Example: Scheduling one-on-one meetings with your direct reports is an opportunity to talk about their needs and make sure they’re being met. Ask your employees if they have the tools and support necessary. Ask if you can do more to make them feel supported.


Address trust issues

Even when you’ve spent a lot of time figuring out how to build trust in a team, there could be a situation that jeopardizes it. The issue could be something you did, or it could be another team member who breaks trust with their colleagues.


When you notice a trust issue, don’t ignore the situation. It can be uncomfortable to address issues, especially if it could cause conflict. However, ignoring the obvious trust issues only makes mistrust grow more.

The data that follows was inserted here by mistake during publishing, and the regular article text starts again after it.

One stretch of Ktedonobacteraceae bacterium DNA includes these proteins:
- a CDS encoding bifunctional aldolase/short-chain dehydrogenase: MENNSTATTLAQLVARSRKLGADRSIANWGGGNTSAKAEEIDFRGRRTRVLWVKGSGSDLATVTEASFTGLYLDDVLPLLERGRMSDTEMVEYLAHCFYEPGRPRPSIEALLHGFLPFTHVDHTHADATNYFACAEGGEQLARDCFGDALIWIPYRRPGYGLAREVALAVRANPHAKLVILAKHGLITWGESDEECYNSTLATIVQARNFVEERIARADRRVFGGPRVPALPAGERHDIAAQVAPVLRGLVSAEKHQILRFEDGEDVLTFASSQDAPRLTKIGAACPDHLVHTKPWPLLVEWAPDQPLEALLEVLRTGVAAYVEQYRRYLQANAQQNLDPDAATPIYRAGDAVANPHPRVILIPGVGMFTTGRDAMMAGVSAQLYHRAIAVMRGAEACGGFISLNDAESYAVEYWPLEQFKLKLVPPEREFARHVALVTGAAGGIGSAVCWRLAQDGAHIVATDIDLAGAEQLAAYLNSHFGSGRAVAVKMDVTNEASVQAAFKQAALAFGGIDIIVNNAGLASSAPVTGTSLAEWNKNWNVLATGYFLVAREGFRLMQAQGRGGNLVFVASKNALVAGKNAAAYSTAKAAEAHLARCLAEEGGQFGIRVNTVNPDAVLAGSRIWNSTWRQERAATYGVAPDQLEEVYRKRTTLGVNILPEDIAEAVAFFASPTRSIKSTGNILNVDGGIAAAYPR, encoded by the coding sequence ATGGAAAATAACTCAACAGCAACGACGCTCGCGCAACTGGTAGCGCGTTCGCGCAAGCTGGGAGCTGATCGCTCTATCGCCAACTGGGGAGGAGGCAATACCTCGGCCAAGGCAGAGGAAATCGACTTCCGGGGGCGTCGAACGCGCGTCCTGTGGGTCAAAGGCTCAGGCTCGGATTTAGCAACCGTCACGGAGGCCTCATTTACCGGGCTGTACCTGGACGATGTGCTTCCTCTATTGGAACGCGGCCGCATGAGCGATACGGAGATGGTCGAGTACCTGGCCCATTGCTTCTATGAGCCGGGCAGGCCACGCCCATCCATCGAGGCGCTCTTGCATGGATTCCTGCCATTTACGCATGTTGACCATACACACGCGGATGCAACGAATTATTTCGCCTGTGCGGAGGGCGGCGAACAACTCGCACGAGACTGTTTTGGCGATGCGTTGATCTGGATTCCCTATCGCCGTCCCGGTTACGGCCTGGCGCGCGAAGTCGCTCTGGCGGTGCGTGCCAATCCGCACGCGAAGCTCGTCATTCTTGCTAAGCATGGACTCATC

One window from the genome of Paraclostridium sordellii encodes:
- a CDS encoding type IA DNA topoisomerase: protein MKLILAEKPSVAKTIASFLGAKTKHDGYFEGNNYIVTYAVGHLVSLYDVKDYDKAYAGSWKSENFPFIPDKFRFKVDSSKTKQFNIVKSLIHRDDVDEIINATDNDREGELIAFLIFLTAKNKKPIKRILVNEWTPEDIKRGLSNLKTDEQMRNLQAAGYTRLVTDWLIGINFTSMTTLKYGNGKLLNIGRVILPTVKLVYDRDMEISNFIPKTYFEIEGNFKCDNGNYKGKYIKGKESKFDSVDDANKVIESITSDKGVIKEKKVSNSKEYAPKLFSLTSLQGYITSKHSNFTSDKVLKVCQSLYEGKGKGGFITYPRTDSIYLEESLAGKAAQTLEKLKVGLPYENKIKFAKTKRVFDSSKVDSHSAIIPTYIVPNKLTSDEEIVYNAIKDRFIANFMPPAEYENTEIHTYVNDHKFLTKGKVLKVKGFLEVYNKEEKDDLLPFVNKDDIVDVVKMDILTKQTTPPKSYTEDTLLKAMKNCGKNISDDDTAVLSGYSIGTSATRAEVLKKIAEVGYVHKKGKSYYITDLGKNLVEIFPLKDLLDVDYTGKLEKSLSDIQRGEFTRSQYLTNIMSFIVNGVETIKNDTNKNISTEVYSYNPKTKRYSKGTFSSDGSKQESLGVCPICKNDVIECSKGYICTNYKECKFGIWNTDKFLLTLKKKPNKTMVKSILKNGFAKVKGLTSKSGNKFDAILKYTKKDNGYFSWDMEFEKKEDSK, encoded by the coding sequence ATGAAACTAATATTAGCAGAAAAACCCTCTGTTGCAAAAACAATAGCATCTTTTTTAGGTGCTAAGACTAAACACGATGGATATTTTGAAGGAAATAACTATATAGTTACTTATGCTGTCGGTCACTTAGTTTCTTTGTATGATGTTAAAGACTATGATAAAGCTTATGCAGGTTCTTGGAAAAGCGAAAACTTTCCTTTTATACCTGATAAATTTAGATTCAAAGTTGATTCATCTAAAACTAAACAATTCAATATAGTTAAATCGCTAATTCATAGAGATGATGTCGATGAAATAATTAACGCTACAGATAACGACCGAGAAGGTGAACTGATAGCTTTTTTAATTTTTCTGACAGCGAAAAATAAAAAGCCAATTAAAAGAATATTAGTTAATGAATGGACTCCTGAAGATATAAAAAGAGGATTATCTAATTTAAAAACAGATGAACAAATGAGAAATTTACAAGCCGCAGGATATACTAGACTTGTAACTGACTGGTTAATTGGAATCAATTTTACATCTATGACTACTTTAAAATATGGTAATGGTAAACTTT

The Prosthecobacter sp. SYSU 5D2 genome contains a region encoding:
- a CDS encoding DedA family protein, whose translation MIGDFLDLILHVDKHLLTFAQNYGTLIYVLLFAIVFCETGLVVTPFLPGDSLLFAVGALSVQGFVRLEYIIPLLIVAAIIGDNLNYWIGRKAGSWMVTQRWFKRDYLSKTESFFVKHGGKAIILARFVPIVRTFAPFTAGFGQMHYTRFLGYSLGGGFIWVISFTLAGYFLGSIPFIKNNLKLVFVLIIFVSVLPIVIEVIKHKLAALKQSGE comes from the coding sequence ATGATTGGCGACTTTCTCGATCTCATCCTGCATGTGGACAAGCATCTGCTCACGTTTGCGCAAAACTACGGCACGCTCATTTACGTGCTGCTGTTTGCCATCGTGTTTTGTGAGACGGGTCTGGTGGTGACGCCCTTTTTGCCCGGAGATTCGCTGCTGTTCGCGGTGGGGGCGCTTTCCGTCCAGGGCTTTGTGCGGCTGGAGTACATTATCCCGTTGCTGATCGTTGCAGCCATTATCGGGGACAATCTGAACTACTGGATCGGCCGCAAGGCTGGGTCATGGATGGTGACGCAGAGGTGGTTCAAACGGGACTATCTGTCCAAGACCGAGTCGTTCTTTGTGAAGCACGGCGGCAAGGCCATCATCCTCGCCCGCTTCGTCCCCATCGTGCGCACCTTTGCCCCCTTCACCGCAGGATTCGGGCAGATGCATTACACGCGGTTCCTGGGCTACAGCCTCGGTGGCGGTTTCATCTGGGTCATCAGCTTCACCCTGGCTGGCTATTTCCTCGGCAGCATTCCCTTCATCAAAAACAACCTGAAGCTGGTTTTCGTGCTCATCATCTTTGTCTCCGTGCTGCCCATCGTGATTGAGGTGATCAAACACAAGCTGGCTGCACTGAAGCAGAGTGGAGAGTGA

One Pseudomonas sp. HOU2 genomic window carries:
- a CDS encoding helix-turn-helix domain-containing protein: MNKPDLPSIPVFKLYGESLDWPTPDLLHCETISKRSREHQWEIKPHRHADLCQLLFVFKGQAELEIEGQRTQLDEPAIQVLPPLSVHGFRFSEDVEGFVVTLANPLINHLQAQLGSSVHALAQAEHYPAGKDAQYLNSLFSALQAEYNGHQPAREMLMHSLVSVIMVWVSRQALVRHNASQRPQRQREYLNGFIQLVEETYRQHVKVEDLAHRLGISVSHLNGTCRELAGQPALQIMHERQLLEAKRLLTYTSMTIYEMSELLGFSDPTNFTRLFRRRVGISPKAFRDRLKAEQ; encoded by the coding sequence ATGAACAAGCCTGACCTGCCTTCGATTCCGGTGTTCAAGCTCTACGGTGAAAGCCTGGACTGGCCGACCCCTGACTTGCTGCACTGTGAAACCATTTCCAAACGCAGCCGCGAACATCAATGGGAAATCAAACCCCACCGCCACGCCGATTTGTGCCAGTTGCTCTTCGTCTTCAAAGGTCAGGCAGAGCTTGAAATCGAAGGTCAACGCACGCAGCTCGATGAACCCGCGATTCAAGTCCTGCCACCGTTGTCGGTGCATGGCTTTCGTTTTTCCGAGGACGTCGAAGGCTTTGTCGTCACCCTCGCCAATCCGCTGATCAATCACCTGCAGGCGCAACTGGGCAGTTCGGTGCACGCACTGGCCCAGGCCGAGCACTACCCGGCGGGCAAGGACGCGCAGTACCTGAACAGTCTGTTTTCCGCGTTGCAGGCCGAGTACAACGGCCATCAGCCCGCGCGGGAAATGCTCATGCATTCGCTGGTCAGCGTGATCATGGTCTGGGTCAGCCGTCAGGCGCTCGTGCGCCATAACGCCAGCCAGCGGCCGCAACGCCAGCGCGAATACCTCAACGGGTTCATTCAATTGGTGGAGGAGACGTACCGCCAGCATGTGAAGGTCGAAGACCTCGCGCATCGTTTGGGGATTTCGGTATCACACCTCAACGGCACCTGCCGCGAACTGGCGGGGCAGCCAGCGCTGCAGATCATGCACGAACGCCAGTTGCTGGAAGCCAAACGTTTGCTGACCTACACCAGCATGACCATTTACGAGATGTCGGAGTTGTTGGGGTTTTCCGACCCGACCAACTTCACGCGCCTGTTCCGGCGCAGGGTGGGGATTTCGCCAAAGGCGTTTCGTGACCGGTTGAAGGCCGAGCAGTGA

Example: Say you handle employees who show up late inconsistently. Some people get a free pass, while others get reprimanded for being late. When this issue is brought to your attention, start by reviewing your attendance policies and clarifying them if needed. Address the inconsistencies and the issue of being late with the team. Move forward by handling the situation the same for all employees to help rebuild trust.


Team trust FAQs


How do you build trust in a remote team?

Being in different locations makes teamwork and trust-building more challenging. Accountability becomes more difficult when you’re all not in the same room, which can make people question how much work other team members are doing.


Here are some ways you can build trust with your remote team:

  • Use a communication tool like Slack or Trello to encourage constant communication.